First things first – from now on, if you want to see examples of the work I’m doing with clients you can visit my website and from there you can visit the Big Air Blog where I will post a selection of photos from various sessions. I’m going to try to keep client photos off Wootube, and let the House o’ Five shine! Feel free to pass the website onto your friends or anyone you know with dog :)
Yesterday Jen of Mambo Mutts and I rented Studio 78 for 5 hours so we could take studio style photos of other people’s dogs. Bill from Studio 78 has been a super nice guy and very accommodating, and it’s a super fabulous set up for us. Usually human models and the like use the studio, so he’s always intrigued by the doggie aspect of our sessions. But he’s been great, so if you’re a photographer or know a photographer looking for studio space with full gear (lighting, backdrops etc) look up Studio 78!
Shooting in studio is very different from shooting outdoors, where most of my sessions take place. And since the outdoors is free, and the studio is not, we’re under pressure to take a lot of photos in a short period of time with each client to get as many fantastic poses as possible. Dogs do not understand the rush, so you’ve got be creative to get them to do something. They are not always cooperative.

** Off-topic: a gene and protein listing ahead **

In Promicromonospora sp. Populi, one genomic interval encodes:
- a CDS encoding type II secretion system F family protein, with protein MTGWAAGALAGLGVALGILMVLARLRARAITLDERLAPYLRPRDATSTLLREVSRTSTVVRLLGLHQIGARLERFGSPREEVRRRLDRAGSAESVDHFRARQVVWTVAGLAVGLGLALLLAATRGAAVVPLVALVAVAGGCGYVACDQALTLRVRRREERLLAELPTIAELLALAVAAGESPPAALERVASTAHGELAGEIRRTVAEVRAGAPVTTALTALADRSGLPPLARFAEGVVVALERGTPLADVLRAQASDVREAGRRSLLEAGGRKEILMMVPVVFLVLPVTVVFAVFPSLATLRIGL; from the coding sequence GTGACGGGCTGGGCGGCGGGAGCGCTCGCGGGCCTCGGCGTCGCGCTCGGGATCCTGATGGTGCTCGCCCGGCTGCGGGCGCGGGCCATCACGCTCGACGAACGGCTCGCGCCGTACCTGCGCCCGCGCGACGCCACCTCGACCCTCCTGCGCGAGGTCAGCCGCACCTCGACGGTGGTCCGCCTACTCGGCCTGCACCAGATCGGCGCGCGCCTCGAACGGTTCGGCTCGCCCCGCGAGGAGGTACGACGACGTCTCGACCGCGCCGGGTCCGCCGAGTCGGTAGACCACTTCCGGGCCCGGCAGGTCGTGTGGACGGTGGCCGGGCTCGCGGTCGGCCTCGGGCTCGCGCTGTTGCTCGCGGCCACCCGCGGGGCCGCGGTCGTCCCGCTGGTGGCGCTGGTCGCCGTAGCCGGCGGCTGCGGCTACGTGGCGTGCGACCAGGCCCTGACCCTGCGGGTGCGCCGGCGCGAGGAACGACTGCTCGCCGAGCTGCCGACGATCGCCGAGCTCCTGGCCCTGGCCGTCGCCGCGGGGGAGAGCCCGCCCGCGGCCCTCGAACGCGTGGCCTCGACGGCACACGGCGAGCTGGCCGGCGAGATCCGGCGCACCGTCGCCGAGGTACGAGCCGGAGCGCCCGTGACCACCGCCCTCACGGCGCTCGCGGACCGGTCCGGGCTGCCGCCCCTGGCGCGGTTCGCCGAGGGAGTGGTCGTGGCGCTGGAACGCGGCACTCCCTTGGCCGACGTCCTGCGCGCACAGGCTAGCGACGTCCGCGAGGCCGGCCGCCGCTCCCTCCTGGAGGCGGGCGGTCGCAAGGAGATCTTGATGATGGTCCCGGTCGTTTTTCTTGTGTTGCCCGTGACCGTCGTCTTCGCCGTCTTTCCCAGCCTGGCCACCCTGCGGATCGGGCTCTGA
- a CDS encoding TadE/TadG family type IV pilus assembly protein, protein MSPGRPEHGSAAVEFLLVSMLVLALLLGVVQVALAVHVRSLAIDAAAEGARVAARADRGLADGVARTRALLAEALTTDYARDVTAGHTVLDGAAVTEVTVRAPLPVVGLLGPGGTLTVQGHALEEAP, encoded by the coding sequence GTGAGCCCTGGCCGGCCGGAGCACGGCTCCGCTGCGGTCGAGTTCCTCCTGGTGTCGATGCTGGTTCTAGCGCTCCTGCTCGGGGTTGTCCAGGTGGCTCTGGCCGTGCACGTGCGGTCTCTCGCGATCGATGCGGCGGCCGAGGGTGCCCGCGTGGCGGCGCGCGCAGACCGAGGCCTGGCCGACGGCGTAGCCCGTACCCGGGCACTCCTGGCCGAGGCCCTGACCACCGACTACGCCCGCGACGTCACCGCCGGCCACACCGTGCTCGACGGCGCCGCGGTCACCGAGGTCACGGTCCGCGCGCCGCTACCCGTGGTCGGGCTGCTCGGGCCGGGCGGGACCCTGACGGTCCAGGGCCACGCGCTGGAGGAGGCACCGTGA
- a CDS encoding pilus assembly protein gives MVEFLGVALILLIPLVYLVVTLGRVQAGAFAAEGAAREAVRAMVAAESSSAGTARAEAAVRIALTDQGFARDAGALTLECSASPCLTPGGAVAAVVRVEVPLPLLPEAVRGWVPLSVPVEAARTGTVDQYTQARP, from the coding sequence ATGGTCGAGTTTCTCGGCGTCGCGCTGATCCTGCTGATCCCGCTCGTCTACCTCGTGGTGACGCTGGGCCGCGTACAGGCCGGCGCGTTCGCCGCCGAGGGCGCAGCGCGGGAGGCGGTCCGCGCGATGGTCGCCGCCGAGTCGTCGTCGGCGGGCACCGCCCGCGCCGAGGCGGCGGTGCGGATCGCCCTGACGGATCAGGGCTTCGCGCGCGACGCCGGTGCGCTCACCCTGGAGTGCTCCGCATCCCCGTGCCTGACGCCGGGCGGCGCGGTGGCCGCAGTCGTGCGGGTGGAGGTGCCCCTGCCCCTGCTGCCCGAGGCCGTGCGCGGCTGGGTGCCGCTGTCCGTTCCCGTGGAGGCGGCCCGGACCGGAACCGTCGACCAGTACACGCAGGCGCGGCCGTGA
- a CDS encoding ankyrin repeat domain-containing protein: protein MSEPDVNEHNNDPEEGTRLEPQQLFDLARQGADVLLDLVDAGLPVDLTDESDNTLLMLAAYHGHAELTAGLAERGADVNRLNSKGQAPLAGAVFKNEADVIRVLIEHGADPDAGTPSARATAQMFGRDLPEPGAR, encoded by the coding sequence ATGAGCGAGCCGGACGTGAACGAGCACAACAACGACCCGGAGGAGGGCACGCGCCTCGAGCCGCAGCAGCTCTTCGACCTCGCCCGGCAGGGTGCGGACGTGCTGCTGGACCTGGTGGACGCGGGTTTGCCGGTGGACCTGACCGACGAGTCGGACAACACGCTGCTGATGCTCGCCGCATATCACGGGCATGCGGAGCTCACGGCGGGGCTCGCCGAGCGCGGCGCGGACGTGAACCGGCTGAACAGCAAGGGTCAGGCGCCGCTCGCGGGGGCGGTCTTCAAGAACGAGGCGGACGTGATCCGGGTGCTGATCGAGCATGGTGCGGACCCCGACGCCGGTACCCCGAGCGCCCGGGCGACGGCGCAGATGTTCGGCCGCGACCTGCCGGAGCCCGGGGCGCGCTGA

The thing about cookies is that they crumble. The other thing about dogs in studio is that they are nervous – new environment, strangers sticking cameras in their faces, lights flashing at them and electronic equipment beeping. Nervous dogs shed like mofos. When you’re shooting under studio lights on a black background, EVERYTHING shows up on the floor.
Because nobody wants to buy a photograph that reminds them that they really need to vacuum every time they look at it!
Editing is very time consuming, so if you’ve ever wondered why photographers charge so much, it’s because the 20 minutes in studio, or one hour at the park they spend with your dogs is just the tip of the work-involved iceberg. There are still hours of editing to do after your tired dogs go home. I took over 1300 photos yesterday – more than 10 gigs of photos – and I was only one of 2 photographers there! You can imagine the hours we’ll spend in front of the computer in the coming days.
When you love what you do though, it’s totally worth is. And when you can sneak your own dogs in between clients for quicky shoots, it’s a super bonus.
My dogs are not nervous in studio at all – after all, they’ve grown up with a camera in their faces, and they are super well rounded, well socialized dogs. In fact, they are very willing to pose for me no matter where I set them up.
Thanks to all of you who came out yesterday to let us photograph your dogs! Jen and I will be in touch to give you logins/passwords for viewing your photos as soon as we get through the mountain of editing we have to do :) We had a really good time, hope you did too!